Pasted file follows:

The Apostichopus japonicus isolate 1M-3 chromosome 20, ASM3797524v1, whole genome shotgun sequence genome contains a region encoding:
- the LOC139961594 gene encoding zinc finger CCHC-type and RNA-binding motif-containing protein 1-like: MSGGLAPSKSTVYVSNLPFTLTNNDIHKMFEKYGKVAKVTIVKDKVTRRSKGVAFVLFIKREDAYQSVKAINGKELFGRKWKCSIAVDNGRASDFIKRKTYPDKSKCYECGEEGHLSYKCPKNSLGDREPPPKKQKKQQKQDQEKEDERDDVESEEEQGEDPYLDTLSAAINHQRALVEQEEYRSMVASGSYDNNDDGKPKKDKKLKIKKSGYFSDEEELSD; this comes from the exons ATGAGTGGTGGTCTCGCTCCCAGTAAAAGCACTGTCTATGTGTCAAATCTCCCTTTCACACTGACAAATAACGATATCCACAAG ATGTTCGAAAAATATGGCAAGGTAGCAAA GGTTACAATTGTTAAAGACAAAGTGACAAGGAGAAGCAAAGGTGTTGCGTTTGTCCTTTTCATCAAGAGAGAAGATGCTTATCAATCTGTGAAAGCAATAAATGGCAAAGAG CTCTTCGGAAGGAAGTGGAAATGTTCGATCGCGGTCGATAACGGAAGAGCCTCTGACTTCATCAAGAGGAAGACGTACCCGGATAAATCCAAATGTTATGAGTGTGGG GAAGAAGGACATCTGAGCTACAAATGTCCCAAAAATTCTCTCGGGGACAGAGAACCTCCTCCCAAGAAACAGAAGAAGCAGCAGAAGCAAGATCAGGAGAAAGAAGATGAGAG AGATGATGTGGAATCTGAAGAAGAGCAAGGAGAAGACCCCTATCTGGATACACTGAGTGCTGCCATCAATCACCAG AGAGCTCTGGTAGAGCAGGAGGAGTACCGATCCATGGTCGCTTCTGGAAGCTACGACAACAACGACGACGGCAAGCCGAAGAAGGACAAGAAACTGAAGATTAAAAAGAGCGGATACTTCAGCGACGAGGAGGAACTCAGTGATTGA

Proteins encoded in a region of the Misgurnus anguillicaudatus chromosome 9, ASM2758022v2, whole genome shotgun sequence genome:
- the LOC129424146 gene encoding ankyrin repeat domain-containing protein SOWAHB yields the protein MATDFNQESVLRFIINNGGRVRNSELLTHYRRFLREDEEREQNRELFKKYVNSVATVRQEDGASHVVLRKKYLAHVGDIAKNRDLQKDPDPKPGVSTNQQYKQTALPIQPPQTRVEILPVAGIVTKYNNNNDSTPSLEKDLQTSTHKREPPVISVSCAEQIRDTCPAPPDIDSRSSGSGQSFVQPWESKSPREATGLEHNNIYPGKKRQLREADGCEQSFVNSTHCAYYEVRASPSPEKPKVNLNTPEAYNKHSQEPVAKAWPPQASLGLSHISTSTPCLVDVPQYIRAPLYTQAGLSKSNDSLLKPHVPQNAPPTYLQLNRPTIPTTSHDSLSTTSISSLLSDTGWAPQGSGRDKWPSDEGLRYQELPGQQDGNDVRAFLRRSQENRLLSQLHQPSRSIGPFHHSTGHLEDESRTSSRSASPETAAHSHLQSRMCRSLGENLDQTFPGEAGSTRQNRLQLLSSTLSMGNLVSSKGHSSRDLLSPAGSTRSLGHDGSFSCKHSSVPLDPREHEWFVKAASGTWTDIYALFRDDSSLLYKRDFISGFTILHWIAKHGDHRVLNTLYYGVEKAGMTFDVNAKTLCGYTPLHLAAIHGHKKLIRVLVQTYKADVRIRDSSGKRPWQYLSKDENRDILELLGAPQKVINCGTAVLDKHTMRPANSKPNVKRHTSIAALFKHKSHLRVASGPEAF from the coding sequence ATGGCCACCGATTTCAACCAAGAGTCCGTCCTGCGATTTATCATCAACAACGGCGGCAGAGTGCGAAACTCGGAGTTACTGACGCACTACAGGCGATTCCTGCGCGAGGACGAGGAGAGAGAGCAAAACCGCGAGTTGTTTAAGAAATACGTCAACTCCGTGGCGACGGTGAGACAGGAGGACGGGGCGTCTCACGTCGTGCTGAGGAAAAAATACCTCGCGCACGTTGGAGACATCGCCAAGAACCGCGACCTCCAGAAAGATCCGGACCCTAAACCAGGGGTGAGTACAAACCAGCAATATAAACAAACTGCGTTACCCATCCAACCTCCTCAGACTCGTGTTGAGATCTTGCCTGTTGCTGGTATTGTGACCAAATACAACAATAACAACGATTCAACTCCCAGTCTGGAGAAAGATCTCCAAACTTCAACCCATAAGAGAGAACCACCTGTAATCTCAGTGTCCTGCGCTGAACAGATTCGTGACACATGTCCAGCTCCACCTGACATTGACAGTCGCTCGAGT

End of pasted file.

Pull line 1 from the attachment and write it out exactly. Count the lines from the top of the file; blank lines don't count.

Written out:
The Apostichopus japonicus isolate 1M-3 chromosome 20, ASM3797524v1, whole genome shotgun sequence genome contains a region encoding: